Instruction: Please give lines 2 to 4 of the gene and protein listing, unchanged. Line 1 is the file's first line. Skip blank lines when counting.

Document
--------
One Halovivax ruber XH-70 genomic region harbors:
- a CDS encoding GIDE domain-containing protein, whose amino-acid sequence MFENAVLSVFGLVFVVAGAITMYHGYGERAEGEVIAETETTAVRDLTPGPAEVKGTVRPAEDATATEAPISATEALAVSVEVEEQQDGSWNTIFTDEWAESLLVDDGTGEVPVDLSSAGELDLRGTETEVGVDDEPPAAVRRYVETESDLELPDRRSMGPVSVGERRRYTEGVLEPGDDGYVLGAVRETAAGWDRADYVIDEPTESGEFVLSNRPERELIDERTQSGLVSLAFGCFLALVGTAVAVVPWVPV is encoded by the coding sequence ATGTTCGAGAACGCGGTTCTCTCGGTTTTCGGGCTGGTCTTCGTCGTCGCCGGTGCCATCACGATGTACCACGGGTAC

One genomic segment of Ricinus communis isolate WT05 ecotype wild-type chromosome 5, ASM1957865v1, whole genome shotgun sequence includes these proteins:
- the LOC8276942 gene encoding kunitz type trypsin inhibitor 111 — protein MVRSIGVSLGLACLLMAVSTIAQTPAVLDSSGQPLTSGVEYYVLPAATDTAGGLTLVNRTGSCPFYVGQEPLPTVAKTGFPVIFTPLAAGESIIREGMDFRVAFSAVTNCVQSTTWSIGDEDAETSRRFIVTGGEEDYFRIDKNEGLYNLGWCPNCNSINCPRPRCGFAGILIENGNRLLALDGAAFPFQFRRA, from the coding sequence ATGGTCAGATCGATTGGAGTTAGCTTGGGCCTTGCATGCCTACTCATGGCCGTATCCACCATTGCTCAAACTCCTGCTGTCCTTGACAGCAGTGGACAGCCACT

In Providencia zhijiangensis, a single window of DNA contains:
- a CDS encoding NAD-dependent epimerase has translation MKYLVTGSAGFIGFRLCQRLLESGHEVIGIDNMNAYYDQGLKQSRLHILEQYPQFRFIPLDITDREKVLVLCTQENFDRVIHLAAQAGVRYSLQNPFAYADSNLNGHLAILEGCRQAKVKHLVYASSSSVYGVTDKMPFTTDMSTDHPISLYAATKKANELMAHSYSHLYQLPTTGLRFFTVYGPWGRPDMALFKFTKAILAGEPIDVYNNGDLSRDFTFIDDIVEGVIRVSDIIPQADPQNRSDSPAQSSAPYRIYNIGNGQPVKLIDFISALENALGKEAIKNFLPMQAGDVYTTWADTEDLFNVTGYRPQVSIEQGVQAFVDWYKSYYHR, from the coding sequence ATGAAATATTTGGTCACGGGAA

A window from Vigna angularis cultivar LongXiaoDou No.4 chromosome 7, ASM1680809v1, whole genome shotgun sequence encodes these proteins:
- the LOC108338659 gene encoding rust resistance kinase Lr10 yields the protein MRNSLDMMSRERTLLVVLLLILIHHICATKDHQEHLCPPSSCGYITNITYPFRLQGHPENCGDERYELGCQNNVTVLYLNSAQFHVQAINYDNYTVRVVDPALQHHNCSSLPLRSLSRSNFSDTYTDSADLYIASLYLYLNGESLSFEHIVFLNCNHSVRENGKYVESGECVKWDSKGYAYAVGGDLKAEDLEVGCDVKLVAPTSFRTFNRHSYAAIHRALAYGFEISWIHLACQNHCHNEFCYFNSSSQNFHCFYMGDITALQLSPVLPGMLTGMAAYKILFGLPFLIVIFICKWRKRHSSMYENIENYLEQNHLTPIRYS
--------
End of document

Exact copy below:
- a CDS encoding GIDE domain-containing protein, whose amino-acid sequence MFENAVLSVFGLVFVVAGAITMYHGYGERAEGEVIAETETTAVRDLTPGPAEVKGTVRPAEDATATEAPISATEALAVSVEVEEQQDGSWNTIFTDEWAESLLVDDGTGEVPVDLSSAGELDLRGTETEVGVDDEPPAAVRRYVETESDLELPDRRSMGPVSVGERRRYTEGVLEPGDDGYVLGAVRETAAGWDRADYVIDEPTESGEFVLSNRPERELIDERTQSGLVSLAFGCFLALVGTAVAVVPWVPV is encoded by the coding sequence ATGTTCGAGAACGCGGTTCTCTCGGTTTTCGGGCTGGTCTTCGTCGTCGCCGGTGCCATCACGATGTACCACGGGTAC

One genomic segment of Ricinus communis isolate WT05 ecotype wild-type chromosome 5, ASM1957865v1, whole genome shotgun sequence includes these proteins:
- the LOC8276942 gene encoding kunitz type trypsin inhibitor 111 — protein MVRSIGVSLGLACLLMAVSTIAQTPAVLDSSGQPLTSGVEYYVLPAATDTAGGLTLVNRTGSCPFYVGQEPLPTVAKTGFPVIFTPLAAGESIIREGMDFRVAFSAVTNCVQSTTWSIGDEDAETSRRFIVTGGEEDYFRIDKNEGLYNLGWCPNCNSINCPRPRCGFAGILIENGNRLLALDGAAFPFQFRRA, from the coding sequence ATGGTCAGATCGATTGGAGTTAGCTTGGGCCTTGCATGCCTACTCATGGCCGTATCCACCATTGCTCAAACTCCTGCTGTCCTTGACAGCAGTGGACAGCCACT